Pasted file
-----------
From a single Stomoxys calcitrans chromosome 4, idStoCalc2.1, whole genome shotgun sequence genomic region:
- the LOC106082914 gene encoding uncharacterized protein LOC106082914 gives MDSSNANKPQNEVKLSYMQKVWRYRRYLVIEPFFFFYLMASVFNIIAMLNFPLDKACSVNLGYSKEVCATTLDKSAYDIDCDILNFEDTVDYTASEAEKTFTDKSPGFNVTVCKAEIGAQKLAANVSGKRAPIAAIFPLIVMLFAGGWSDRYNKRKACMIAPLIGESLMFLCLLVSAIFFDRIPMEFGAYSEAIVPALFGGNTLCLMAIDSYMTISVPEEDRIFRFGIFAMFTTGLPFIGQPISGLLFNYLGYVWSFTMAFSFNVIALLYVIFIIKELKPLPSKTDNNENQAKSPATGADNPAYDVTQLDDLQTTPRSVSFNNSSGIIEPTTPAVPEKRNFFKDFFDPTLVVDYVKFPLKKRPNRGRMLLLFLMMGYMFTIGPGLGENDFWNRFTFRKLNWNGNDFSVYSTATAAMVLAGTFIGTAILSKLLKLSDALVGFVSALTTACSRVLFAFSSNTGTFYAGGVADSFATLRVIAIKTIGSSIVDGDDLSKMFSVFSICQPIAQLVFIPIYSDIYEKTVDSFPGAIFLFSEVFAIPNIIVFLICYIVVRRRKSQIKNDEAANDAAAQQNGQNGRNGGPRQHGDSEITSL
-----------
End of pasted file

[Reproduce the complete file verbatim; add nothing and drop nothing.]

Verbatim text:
From a single Stomoxys calcitrans chromosome 4, idStoCalc2.1, whole genome shotgun sequence genomic region:
- the LOC106082914 gene encoding uncharacterized protein LOC106082914 gives MDSSNANKPQNEVKLSYMQKVWRYRRYLVIEPFFFFYLMASVFNIIAMLNFPLDKACSVNLGYSKEVCATTLDKSAYDIDCDILNFEDTVDYTASEAEKTFTDKSPGFNVTVCKAEIGAQKLAANVSGKRAPIAAIFPLIVMLFAGGWSDRYNKRKACMIAPLIGESLMFLCLLVSAIFFDRIPMEFGAYSEAIVPALFGGNTLCLMAIDSYMTISVPEEDRIFRFGIFAMFTTGLPFIGQPISGLLFNYLGYVWSFTMAFSFNVIALLYVIFIIKELKPLPSKTDNNENQAKSPATGADNPAYDVTQLDDLQTTPRSVSFNNSSGIIEPTTPAVPEKRNFFKDFFDPTLVVDYVKFPLKKRPNRGRMLLLFLMMGYMFTIGPGLGENDFWNRFTFRKLNWNGNDFSVYSTATAAMVLAGTFIGTAILSKLLKLSDALVGFVSALTTACSRVLFAFSSNTGTFYAGGVADSFATLRVIAIKTIGSSIVDGDDLSKMFSVFSICQPIAQLVFIPIYSDIYEKTVDSFPGAIFLFSEVFAIPNIIVFLICYIVVRRRKSQIKNDEAANDAAAQQNGQNGRNGGPRQHGDSEITSL